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1. Environmental Ethics: Volume > 34 > Issue: 1
News and Notes
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from the editor
2. Environmental Ethics: Volume > 34 > Issue: 1
Eugene Hargrove Biology, Environmental Ethics, and Policy
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features
3. Environmental Ethics: Volume > 34 > Issue: 1
Daniel Simberloff Nature, Natives, Nativism, and Management: Worldviews Underlying Controversies in Invasion Biology
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Non-native species are implicated in many ecological and economic problems, and the field of invasion biology has burgeoned in response to this fact. However, classification, terminology, and management of non-native species generate controversies and even calls for abolition of the field. The fact that the basis for disputes is differing worldviews rather than simply interpretation of biological observations suggests that resolving arguments about non-native species will be difficult, independently of questions about the operational tractability of proposed courses of action.
4. Environmental Ethics: Volume > 34 > Issue: 1
Ricardo Rozzi Biocultural Ethics: Recovering the Vital Links between the Inhabitants, Their Habits, and Habitats
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Biocultural homogenization involves three major drivers: (a) the physical barrier to every­day contact with biodiversity derived from the rapid growth of urban population, (b) the conceptual barrier derived from the omission in formal and non-formal education of native languages that contain a broad spectrum of traditional ecological knowledge and values, and (c) political barriers associated with the elimination or reduction of the teaching of ethics under the prevailing neoliberal economy governance since the 1960s. Biocultural ethics aims at overcoming these barriers by recovering the vital links between biological and cultural diversity, between the habits and the habitats of the inhabitants. These links are acknowledged by early Western philosophy, Amerindian traditional ecological knowledge, and contemporary ecological and evolutionary sciences, but have been lost in prevailing modern ethics. There is an overlooked diversity of forms of knowing and inhabiting regional ecosystems, each of them having diverse environmental and social consequences. A better understanding of the regionally diverse mosaics of ecosystems, languages, and cultures facilitates the distinction of specific causes and responsible agents of environmental problems, and the disclosure of sustainable practices, forms of ecological knowledge and values that offer already existing options to solve socio-ecological problems.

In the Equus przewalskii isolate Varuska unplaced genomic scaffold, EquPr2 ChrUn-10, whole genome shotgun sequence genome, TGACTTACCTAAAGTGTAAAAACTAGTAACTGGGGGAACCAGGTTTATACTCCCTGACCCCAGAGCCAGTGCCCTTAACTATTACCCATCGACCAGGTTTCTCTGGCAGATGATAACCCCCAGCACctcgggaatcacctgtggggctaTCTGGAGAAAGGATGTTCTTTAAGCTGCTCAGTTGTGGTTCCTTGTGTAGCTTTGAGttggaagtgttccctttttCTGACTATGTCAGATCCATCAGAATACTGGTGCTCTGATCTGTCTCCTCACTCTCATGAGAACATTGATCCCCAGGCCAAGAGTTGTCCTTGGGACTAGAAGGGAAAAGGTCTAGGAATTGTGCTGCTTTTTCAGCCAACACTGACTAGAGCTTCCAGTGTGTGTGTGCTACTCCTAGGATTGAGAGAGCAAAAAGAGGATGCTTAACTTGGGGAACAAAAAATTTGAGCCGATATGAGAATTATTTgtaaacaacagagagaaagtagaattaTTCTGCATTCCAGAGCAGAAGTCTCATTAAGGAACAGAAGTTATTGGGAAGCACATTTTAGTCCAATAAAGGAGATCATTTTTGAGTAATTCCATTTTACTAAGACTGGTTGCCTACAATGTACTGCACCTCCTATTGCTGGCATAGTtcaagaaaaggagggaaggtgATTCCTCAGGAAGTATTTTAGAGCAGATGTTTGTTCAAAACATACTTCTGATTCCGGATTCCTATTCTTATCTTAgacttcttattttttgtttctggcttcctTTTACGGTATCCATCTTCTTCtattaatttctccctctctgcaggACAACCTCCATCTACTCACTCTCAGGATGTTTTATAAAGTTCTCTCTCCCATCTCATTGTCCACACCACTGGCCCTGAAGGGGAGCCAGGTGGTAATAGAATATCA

5. Environmental Ethics: Volume > 34 > Issue: 1
Christian Diehm Biophilia and Biodiversity: Environmental Ethics in the Work of Stephen R. Kellert
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Although Stephen R. Kellert critiques both nonanthropocentric and narrowly anthropocentric approaches to environmental ethics, and proposes instead a broadly anthropocentric position that relies on a distinctive version of the biophilia hypothesis, his portrayal of his position as anthropocentric exposes his work to some common criticisms of human-centered views. However, the version of the biophilia hypothesis that Kellert advocates actually supports a nonanthropocentric environmental ethic, and his example of a shift in public attitudes toward marine mammals can be used to demonstrate how his position would benefit from affirming the noninstrumentalist attitudes that are implicit within it.
6. Environmental Ethics: Volume > 34 > Issue: 1
Eric Katz Further Adventures in the Case against Restoration
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Ecological restoration has been a topic for philosophical criticism for three decades. In this essay, I present a discussion of the arguments against ecological restoration and the objections raised against my position. I have two purposes in mind: (1) to defend my views against my critics, and (2) to demonstrate that the debate over restoration reveals fundamental ideas about the meaning of nature, ideas that are necessary for the existence of any substantive environmentalism. I discuss the possibility of positive restorations, the idea that nature can restore itself, the meaning of artifacts, and the significance of the distinction between humanity and nature.
book reviews
7. Environmental Ethics: Volume > 34 > Issue: 1
Ronnie Hawkins Metamorphoses of the Zoo: Animal Encounters after Noah
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8. Environmental Ethics: Volume > 34 > Issue: 1
Serpil Oppermann Bodily Natures: Science, Environment, and the Material Self
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9. Environmental Ethics: Volume > 34 > Issue: 1
Li An Phoa Cultivating an Ecological Conscience: Essays from a Farmer Philosopher
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10. Environmental Ethics: Volume > 34 > Issue: 1
David K. Goodin The Tangled Bank: Toward an Ecotheological Ethics of Responsible Participation
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